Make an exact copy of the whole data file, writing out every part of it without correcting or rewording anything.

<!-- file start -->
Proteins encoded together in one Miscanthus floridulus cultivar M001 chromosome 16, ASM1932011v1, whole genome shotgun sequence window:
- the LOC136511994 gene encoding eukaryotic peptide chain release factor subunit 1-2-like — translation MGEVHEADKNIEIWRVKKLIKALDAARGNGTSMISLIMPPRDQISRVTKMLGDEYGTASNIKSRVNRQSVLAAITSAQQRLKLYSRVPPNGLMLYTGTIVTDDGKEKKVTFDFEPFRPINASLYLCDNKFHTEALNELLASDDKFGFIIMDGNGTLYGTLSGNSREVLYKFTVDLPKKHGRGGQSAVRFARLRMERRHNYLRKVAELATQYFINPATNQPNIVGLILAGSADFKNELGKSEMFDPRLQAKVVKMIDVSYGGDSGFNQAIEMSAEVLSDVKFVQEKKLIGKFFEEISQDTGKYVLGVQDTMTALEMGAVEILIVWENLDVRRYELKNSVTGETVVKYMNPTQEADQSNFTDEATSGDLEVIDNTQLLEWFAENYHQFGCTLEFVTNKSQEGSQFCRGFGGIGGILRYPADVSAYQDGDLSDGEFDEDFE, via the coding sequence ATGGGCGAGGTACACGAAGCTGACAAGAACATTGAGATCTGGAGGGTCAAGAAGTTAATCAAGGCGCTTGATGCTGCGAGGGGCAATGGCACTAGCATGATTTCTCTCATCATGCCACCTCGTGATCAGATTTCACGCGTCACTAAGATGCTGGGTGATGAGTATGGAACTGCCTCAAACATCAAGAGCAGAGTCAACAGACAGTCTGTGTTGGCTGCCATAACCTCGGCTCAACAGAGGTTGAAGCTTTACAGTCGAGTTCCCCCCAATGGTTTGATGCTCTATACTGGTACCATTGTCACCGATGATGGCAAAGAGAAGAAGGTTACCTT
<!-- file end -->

Proteins encoded together in one Miscanthus floridulus cultivar M001 chromosome 16, ASM1932011v1, whole genome shotgun sequence window:
- the LOC136511994 gene encoding eukaryotic peptide chain release factor subunit 1-2-like — translation MGEVHEADKNIEIWRVKKLIKALDAARGNGTSMISLIMPPRDQISRVTKMLGDEYGTASNIKSRVNRQSVLAAITSAQQRLKLYSRVPPNGLMLYTGTIVTDDGKEKKVTFDFEPFRPINASLYLCDNKFHTEALNELLASDDKFGFIIMDGNGTLYGTLSGNSREVLYKFTVDLPKKHGRGGQSAVRFARLRMERRHNYLRKVAELATQYFINPATNQPNIVGLILAGSADFKNELGKSEMFDPRLQAKVVKMIDVSYGGDSGFNQAIEMSAEVLSDVKFVQEKKLIGKFFEEISQDTGKYVLGVQDTMTALEMGAVEILIVWENLDVRRYELKNSVTGETVVKYMNPTQEADQSNFTDEATSGDLEVIDNTQLLEWFAENYHQFGCTLEFVTNKSQEGSQFCRGFGGIGGILRYPADVSAYQDGDLSDGEFDEDFE, via the coding sequence ATGGGCGAGGTACACGAAGCTGACAAGAACATTGAGATCTGGAGGGTCAAGAAGTTAATCAAGGCGCTTGATGCTGCGAGGGGCAATGGCACTAGCATGATTTCTCTCATCATGCCACCTCGTGATCAGATTTCACGCGTCACTAAGATGCTGGGTGATGAGTATGGAACTGCCTCAAACATCAAGAGCAGAGTCAACAGACAGTCTGTGTTGGCTGCCATAACCTCGGCTCAACAGAGGTTGAAGCTTTACAGTCGAGTTCCCCCCAATGGTTTGATGCTCTATACTGGTACCATTGTCACCGATGATGGCAAAGAGAAGAAGGTTACCTT